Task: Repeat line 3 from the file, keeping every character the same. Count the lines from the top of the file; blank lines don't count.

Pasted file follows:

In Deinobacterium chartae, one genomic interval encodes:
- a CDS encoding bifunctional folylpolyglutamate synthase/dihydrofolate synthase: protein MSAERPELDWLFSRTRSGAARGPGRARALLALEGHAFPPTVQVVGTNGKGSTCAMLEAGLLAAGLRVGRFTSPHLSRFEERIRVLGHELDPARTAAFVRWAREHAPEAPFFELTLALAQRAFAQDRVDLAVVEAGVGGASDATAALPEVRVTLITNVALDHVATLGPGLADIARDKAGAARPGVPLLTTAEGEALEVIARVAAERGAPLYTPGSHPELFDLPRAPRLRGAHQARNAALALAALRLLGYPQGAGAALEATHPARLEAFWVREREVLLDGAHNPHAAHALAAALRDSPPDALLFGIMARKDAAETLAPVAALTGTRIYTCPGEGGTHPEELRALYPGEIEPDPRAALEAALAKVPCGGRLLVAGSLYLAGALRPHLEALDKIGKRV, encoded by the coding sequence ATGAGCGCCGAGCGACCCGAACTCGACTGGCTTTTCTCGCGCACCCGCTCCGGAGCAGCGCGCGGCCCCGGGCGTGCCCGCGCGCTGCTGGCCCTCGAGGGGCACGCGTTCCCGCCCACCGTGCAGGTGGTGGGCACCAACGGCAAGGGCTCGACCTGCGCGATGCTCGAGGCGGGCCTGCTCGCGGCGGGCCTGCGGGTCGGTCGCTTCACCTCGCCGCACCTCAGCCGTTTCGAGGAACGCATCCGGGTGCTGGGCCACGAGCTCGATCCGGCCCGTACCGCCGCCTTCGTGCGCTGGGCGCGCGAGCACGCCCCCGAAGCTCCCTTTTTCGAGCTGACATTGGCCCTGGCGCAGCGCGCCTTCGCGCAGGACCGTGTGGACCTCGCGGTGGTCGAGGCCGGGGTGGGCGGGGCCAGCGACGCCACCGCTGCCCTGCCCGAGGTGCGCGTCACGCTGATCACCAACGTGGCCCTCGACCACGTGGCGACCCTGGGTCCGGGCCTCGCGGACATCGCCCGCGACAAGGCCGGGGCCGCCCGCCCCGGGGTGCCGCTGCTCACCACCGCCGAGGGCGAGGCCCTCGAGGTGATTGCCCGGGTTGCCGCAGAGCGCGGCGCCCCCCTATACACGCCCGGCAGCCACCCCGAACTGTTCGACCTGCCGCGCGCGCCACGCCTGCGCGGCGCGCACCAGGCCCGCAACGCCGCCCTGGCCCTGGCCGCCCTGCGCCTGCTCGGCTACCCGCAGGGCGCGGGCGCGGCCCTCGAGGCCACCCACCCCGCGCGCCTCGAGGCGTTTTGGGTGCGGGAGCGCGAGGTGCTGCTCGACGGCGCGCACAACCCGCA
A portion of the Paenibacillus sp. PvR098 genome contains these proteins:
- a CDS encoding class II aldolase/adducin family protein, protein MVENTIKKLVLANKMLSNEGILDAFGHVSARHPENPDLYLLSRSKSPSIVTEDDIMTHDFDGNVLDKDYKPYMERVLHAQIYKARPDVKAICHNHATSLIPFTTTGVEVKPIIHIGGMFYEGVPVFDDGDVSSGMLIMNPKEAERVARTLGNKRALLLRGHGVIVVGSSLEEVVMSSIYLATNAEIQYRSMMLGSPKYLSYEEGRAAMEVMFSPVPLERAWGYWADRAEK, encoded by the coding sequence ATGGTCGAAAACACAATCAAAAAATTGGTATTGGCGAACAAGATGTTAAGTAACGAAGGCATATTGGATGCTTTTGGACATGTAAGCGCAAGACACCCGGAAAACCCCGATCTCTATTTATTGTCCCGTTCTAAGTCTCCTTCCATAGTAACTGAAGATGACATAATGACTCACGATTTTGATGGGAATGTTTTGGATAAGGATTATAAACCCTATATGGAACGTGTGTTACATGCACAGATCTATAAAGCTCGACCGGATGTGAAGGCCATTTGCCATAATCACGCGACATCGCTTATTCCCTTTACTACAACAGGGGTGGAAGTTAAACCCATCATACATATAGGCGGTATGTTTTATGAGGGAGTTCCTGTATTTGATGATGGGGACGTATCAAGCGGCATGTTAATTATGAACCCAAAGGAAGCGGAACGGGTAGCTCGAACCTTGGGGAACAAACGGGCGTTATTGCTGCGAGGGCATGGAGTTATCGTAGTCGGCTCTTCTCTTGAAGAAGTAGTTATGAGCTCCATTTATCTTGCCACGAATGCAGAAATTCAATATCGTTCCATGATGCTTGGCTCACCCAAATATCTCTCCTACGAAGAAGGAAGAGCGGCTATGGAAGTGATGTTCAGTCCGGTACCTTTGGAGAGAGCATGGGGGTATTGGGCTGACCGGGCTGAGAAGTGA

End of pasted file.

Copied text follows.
A portion of the Paenibacillus sp. PvR098 genome contains these proteins: